Best Wishes!
     
  5. reedyfork

    reedyfork Out Of The Brooder

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    Dec 1, 2009
    North Carolina
    Thanks! Those are all excellent ideas. I've edited my original post to include your thoughts.

    I've gone back and forth on having live chicks for sale in the store. Obviously that means a little more care and upkeep on my part (do I want my store to smell like a coop and have constant dust all over everything?), but what better way to bring in the customers (and the kids) than to have a brooder full of day-old chicks! I could even attempt to offer them year-round rather than just in the spring like the feed and seed stores...

    And yes, I think offering supplies in smaller, more manageable sizes (not 50# bags) would be the way to go, as well as concentrating on organic and non-medicated feeds. It's been impossible for me to find anything organic or non-medicated around here, simply because the feed and seed stores are catering to folks with large, production flocks (not backyard "pets").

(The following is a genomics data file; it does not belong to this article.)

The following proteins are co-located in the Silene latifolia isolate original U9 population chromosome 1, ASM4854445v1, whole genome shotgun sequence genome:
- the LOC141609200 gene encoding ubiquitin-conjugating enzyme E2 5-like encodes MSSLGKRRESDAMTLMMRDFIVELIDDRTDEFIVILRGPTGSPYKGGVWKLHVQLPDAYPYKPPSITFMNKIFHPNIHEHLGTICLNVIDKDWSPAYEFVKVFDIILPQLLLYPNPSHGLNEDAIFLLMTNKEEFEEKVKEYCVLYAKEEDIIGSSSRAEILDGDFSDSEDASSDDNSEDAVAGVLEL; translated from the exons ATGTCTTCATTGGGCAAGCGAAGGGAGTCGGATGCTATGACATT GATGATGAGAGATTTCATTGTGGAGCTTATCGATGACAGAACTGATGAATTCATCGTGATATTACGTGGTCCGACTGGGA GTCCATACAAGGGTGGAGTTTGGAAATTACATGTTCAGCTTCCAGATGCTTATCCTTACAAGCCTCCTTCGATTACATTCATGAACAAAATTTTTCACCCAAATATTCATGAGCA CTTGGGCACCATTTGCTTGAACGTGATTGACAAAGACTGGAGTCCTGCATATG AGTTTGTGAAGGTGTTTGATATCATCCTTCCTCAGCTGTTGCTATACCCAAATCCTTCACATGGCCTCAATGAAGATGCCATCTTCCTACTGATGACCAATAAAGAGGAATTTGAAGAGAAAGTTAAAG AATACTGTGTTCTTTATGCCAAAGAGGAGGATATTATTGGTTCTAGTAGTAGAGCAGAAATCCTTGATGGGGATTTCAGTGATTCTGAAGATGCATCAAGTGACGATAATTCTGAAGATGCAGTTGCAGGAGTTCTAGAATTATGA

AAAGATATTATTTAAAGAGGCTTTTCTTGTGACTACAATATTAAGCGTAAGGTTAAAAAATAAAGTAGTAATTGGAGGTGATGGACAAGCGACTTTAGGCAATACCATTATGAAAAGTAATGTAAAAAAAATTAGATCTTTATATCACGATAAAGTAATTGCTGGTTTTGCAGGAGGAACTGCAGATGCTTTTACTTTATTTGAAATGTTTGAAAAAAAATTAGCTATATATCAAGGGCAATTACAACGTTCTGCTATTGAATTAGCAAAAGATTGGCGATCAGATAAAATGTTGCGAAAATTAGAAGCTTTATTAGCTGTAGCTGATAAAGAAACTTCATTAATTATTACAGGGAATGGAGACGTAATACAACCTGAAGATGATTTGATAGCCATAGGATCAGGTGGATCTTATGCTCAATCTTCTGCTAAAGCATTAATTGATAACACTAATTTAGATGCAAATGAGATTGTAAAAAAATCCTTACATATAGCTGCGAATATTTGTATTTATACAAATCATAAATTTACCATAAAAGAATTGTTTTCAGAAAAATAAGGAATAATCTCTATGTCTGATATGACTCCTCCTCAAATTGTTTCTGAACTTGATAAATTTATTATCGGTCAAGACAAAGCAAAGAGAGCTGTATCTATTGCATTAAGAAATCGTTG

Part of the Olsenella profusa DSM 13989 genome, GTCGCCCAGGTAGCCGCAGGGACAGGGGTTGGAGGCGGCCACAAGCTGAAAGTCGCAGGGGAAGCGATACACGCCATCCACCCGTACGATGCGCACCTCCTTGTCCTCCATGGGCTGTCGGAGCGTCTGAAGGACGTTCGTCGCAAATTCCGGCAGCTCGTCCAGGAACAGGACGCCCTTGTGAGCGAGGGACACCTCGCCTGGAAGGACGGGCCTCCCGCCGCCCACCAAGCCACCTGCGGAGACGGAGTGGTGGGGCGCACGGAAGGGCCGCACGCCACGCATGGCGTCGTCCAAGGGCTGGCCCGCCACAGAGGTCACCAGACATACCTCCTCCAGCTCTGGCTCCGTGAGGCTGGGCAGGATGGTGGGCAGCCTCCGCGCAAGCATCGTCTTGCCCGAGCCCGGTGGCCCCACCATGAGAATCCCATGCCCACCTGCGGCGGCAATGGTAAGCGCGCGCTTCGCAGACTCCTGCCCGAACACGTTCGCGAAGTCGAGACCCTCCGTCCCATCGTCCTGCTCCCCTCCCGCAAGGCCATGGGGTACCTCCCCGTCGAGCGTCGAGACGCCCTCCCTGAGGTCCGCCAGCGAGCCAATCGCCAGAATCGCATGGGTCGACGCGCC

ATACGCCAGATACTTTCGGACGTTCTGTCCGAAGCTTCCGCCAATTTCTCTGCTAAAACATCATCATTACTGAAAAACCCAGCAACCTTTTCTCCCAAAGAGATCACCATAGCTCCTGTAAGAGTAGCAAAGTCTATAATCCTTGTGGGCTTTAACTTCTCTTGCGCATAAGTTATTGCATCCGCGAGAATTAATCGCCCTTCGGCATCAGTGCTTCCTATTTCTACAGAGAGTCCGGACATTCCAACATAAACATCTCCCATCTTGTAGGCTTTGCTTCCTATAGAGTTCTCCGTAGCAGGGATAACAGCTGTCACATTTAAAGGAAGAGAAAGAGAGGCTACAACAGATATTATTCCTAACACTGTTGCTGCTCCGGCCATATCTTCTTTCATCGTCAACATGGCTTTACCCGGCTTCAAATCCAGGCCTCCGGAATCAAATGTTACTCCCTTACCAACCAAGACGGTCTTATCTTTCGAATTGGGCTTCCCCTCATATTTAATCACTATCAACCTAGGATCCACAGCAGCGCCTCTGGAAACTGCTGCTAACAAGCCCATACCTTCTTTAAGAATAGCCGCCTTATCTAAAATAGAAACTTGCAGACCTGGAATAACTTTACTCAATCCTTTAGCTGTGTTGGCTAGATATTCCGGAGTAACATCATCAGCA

Now I'm getting really excited!

    Ron
     
  6. ThePamperedPullet

    ThePamperedPullet Chillin' With My Peeps

    Check out our web site
     
  7. saddina

    saddina Internally Deranged

    May 2, 2009
    Desert, CA
    Add incubation services. Since most cities only allow 5 or so hens, the ability to have 6 eggs hatched outinstead of ordering 25 chicks would bring in added business. Offer custom orders on chicks too, (I.E. someone wants 2 EE, 2 CM, 2 polish) Here BR & RIR, and Cornish X chicks only.

    Carry gamebird supplies as well, and duck feed.

    I can not stress how inportant customer service is. There's a feed store less than a mile from me. They have a rather um... disdain for small flock keepers. I can walk in with a list of what I need in my hand, and they still can't be bothered to well, work. I'm 5ft tall, i'm not lifting a 50lb bag of feed, if you can load 300lbs of horse feed for the guy before me, you can put chick starter into my car. I now drive 25 miles to another feed store, yes it's inconvient, yes I have to order in spanglish; but the couple who run it are happy to help, thier son'll load for me, and if I need something different they'll order it for me.